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DJ Zedd mixes up a distinctive sound

DJ Zedd headlines AragDec. 30 31. | Phoby Mark Davis/Getty Images for Coachella

DJ Zedd headlines the Aragon on Dec. 30 and 31. | Photo by Mark Davis/Getty Images for Coachella

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♦ 7 p.m. Dec. 7

♦ UIC Pavilion, 525 S. Racine

♦ Tickets, $35-$50

♦ (800) 745-3000;

CHECK: UIC Pavilion Box Office Phone #: (312)413-5740 or (312)413-5741

Updated: December 5, 2012 6:48PM

If there were a Jay-Z of the EDM world, it would be dubstep maestro Skrillex. Just as Jay-Z made Rihanna into a superstar, Skrillex guided Zedd to the spotlight.

In 2010, Zedd sent a half-hearted message on MySpace to Skrillex, inviting him to listen to his music. “It was very random, he must have been checking his MySpace messages right then, because mine was at the top of the queue,” says Zedd, 23. “He listened to a remix of ‘This Year’ and he played it that night at his show.”

Skrillex took Zedd under his wing, releasing Zedd’s music on his label OWSLA and inviting the up-and-coming DJ to tour with him in 2011. He bested his mentor when, one week after its Oct. 9 release, his Interscope debut album “Clarity” sold more than 11,500 copies.

The album also topped the iTunes dance chart and single “Spectrum” held the No. 1 spot on EDM site Beatport. It also doesn’t hurt to have collaborations with Ellie Goulding, Matthew Koma and Ryan Tedder.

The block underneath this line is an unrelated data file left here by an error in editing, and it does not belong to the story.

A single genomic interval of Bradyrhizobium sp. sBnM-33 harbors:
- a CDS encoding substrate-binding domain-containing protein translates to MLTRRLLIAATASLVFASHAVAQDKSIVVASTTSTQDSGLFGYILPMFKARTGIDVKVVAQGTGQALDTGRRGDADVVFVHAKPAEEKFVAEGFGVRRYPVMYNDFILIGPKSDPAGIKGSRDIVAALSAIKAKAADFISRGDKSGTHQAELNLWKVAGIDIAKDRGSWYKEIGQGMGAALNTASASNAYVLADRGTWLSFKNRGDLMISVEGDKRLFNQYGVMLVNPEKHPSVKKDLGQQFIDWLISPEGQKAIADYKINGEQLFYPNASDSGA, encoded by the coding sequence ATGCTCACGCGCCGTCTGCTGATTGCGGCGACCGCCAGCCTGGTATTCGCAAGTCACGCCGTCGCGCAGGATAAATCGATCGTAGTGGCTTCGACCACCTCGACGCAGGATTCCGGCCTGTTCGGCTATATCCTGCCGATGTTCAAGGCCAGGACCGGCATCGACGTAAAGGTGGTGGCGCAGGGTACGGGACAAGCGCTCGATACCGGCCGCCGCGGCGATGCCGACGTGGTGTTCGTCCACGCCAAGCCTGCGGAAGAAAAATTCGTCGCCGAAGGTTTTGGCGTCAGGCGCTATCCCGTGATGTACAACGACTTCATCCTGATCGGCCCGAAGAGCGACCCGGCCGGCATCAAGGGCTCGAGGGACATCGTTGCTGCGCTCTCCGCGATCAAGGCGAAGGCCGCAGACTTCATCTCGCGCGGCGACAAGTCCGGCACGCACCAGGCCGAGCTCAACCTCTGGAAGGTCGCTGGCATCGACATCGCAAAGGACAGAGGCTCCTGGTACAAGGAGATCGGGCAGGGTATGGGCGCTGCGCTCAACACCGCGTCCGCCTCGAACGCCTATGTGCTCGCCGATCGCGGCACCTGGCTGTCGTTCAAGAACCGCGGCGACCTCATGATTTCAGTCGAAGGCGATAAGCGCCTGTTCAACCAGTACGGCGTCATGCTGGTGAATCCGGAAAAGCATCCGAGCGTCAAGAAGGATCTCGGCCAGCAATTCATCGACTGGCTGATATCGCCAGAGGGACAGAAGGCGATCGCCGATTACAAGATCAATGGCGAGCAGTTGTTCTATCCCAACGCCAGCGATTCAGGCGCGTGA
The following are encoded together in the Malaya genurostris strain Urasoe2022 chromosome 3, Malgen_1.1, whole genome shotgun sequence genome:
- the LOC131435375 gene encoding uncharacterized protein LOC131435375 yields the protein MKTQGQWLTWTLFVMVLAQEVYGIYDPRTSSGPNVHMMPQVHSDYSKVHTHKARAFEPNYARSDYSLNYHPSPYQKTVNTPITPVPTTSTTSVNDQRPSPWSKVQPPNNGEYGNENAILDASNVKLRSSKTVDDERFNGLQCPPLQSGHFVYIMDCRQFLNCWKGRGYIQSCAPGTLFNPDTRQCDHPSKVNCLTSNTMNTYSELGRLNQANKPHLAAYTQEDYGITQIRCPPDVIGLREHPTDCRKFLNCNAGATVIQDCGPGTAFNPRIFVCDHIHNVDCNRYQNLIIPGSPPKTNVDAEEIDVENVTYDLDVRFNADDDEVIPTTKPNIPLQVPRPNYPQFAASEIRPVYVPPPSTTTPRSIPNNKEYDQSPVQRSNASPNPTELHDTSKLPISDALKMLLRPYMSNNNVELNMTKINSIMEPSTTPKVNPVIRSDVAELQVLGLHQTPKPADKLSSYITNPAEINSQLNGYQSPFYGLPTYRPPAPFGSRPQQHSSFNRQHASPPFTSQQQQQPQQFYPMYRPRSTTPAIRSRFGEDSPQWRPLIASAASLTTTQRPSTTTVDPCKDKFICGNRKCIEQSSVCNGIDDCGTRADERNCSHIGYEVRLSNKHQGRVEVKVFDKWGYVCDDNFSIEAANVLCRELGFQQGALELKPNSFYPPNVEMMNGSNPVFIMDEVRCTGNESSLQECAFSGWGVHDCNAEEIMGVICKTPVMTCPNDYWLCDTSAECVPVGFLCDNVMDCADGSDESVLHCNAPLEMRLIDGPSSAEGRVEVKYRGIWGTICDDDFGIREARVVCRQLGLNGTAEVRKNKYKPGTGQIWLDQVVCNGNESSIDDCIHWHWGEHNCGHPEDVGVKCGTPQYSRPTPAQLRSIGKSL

Before he became Skrillex’s protege, Zedd was a piano prodigy. Born Anton Zaslavski in Kaiserslautern, Germany, he learned to play piano at age 4. “My parents are both classically trained and then I had a piano teacher until I was 10 or 11,” he says. “We listened to all the German guys like Beethoven. We listened to jazz, George Benson was on a lot.”

When he was 12, he decided to be a drummer, playing in a band called Dioramic with his brother.

“We were a metal band,” he says. “At first we were more of a rock band like Muse, then our music just got harder and harder, there was a lot of screaming.”

In 2009, he discovered French electro-house duo Justice. “I was recording with Dioramic and saw this Justice CD sitting on a table,” he says. “I never liked EDM before that, but that album, there was something to it. EDM was all new and exciting to me, a whole new world.”

His parents weren’t pleased that he didn’t follow in their footsteps. “Dioramic toured for nine years, never making any money, just hoping to break even,” he says. “So my parents weren’t expecting Zedd to take off, either. No one was.”

Zedd, which is a riff of the European pronunciation of ‘Z’ (zed), remembers the first time he realized he’d made it.

“I’d flown to Los Angeles to play [the Beyond Wonderland festival in 2011]. It took forever to get through customs. By the time I got to the stage, there were only 10 minutes left in my set,” he says. “I looked out at the crowd and saw thousands of people there. At home, I never played a crowd larger than 150 people, and then here were thousands.”

Since then, he’s opened for Lady Gaga on her Born This Way Ball tour and has performed at Coachella, Ultra Music Festival, Lollapalooza and Electric Zoo. He also teamed up with fellow electro-house sensation and close friend Porter Robinson, playing back-to-back on their Poseidon tour.

His classical training is still the foundation of all his compositions. Instead of writing music on the computer, he always begins sitting at the piano. “I work out a melody first, then add everything else, that’s the workflow that works best for me,” he says.

Now he’s looking forward to giving someone else a chance. “Skrillex believed in me, I want to find someone to give a break to,” he says. “That one message made all the difference.”

Gannett News Service

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